Boise Cascade Corporation, a Delaware Corporation, Plaintiff-appellee, v. Association of Western Pulp and Paper Workers, Local 69, Alabor Organization, Defendant-appellant, 119 F.3d 5 (9th Cir. 1997)Annotate this Case
Appeal from the United States District Court for the Eastern District of Washington, No. 96-35338; Wm. Fremming Nielsen, District Judge, Presiding. Before: REAVLEY,** O'SCANNLAIN and FERNANDEZ, Circuit Judges.
Association of Western Pulp and Paper Workers, Local 69, ("Local 69") appeals the district court's grant of summary judgment vacating, pursuant to 29 U.S.C. § 185, an arbitrator's award which had ordered the Boise Cascade Corporation ("Boise Cascade") to place Michael Pherigo in the position of Fire Chief at Boise Cascade's mill in Wallula, Washington, pursuant to a collective bargaining agreement ("CBA"). We have jurisdiction under 28 U.S.C. § 1391, and we affirm.
Local 69 argues that the district court erred in vacating the arbitration award because (1) the award constitutes at least a "plausible" interpretation of § 20.B.7 of the CBA and (2) the arbitrator based his award upon his interpretation and construction of the parties' agreement and not, as the district court concluded, upon other sources. These arguments are unavailing for several reasons. First, § 20.B.7 states that "an employee will not be allowed to refuse promotion, with the following exceptions...." Its scope is limited to progression ladder positions and applies only to an employee who "is unable to perform the duties of the next higher job...." § 20.B.7(a) (1). Except in limited circumstances, an individual in a progression ladder position may not decline a promotion. Section 20.B.7 sets forth one of those circumstances--medical reasons. Because the Fire Chief's position is not on the progression ladder, the provision does not apply in this case. Second, the language of § 20.B.7 is also inapplicable to Pherigo because Boise Cascade did not offer him a promotion. Pherigo did not wish to refuse the Fire Chief job; instead, he sought it and asserted that Boise Cascade was wrong to have disqualified him. In reaching his conclusion, the arbitrator himself acknowledged that Boise Cascade was correct to point out that § 20.B.7 did not apply. He states in material part:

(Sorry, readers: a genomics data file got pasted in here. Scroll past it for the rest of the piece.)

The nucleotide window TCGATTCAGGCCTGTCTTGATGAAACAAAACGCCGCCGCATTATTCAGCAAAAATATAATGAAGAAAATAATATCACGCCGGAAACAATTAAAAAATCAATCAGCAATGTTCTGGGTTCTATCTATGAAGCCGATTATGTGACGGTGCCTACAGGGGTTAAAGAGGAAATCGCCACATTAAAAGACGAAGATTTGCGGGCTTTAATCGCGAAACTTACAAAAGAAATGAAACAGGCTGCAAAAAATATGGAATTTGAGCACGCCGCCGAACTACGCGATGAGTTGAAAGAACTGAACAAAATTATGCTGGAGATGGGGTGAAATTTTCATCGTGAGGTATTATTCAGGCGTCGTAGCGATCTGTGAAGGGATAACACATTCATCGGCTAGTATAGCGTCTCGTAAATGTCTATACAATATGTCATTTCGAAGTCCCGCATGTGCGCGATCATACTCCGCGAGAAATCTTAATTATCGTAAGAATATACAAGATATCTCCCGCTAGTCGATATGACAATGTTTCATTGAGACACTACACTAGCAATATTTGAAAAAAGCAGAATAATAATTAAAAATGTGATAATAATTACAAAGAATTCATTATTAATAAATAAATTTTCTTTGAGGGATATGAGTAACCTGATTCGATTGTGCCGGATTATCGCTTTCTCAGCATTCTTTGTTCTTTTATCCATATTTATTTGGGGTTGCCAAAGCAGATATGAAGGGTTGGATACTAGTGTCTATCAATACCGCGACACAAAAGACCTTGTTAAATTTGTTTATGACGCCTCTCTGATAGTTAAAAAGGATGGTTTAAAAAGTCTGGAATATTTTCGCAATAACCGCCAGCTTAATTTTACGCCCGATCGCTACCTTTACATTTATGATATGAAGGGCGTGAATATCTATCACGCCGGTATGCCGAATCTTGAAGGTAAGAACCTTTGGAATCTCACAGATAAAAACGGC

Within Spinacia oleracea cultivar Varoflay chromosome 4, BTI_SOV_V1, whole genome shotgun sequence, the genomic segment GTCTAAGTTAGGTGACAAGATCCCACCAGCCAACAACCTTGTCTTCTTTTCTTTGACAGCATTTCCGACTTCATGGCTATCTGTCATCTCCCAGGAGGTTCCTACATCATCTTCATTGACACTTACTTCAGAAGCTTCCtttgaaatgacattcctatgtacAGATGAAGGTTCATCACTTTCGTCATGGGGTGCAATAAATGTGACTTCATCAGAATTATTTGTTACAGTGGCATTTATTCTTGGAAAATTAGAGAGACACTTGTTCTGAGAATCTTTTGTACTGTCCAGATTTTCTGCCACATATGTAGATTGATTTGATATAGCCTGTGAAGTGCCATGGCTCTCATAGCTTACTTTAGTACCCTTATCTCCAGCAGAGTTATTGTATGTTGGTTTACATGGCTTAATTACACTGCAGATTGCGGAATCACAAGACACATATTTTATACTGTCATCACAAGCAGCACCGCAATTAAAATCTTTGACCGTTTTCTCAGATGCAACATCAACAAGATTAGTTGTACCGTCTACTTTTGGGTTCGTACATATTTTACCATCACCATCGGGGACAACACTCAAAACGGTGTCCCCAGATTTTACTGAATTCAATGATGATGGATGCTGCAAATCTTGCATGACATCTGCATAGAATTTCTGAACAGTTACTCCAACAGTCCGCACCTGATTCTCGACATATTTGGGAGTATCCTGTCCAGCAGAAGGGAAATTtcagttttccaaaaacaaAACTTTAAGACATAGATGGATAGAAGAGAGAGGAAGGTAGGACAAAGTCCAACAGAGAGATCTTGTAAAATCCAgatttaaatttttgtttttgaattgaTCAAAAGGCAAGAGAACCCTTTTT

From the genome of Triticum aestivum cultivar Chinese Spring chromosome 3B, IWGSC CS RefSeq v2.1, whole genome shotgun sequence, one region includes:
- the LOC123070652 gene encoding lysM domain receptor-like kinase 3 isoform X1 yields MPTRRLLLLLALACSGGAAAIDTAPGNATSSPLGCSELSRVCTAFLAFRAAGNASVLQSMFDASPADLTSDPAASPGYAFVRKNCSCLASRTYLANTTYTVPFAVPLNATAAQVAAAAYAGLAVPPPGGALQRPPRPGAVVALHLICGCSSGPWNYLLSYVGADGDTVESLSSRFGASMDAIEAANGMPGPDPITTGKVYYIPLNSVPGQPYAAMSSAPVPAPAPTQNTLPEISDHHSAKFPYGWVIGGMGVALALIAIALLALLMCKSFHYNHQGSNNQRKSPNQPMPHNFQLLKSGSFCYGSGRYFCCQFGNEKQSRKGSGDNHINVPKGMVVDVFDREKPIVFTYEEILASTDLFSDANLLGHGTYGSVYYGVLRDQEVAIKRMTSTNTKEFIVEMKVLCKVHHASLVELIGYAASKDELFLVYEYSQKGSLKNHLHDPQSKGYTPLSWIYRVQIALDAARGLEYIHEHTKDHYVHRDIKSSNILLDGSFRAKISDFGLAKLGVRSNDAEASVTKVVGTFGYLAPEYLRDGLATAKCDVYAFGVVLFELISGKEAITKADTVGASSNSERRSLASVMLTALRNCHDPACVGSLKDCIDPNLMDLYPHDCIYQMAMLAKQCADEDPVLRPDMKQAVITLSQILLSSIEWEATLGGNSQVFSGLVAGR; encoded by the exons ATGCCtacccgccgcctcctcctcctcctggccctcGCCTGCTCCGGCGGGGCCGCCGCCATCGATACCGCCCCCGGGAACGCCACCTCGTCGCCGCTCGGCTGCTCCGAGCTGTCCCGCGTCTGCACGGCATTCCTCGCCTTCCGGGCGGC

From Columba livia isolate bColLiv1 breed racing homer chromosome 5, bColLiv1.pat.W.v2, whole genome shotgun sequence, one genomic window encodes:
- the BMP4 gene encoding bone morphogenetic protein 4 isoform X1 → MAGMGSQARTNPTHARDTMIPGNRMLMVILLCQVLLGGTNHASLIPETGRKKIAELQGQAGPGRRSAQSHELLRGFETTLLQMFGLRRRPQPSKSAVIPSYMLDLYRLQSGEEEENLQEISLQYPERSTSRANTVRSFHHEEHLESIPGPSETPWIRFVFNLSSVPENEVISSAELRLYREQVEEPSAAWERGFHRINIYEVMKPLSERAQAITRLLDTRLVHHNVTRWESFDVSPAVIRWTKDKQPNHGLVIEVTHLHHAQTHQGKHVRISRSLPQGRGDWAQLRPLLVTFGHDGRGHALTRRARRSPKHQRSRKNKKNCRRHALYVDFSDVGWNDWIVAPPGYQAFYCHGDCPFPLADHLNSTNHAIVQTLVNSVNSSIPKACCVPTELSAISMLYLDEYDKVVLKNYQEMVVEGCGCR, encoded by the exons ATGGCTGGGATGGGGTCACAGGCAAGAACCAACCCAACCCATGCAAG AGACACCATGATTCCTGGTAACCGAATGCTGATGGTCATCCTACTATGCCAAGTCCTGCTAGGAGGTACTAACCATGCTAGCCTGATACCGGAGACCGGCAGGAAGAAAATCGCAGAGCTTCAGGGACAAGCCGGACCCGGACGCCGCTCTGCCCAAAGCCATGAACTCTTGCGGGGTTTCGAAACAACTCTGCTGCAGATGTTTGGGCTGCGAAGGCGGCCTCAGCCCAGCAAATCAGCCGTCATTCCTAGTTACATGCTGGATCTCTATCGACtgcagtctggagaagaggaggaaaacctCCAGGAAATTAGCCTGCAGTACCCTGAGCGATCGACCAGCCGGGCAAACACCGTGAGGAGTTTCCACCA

In reaching this conclusion, I am mindful of the company's argument that the "freezing" language does not apply under the facts of this case because the Fire Chief job was never offered to the grievant and thus he never refused the promotion. This argument is true as far as it goes. However, it is also true that the intent of this provision is to provide seniority protection to individuals who would have been offered the promotion but for their temporary disability. This, of course, was precisely Mr. Pherigo's situation.
(ER 51-52.) Notwithstanding his reference to Paragraph 39 and his construction of it, the arbitrator seems to have based his decision on his own personal view of the intent of the parties and not on an interpretation and construction of the CBA itself; the arbitrator cited no past practice, prior arbitral decision, or bargaining history to support his determination of intent.
Finally, § 20.B.7(b) states that " [n]o other reason for freezing shall be recognized except by mutual agreement of the Union and Employer Standing Committee." (ER 65.) Because no such mutual agreement was ever reached, Boise Cascade is under no obligation to allow Pherigo to whom no promotion has been offered to freeze himself in his current position and then to permit him to "bump" the person actually selected for the promotion.
We agree with the district court that the arbitration award must be set aside because (1) the award does not "draw its essence from the collective bargaining agreement" and (2) the arbitrator was dispensing "his own brand of industrial justice." Van Waters & Rogers, Inc. v. International Bhd. of Teamsters, 56 F.3d 1132, 1135 (9th Cir. 1995) (internal citation omitted).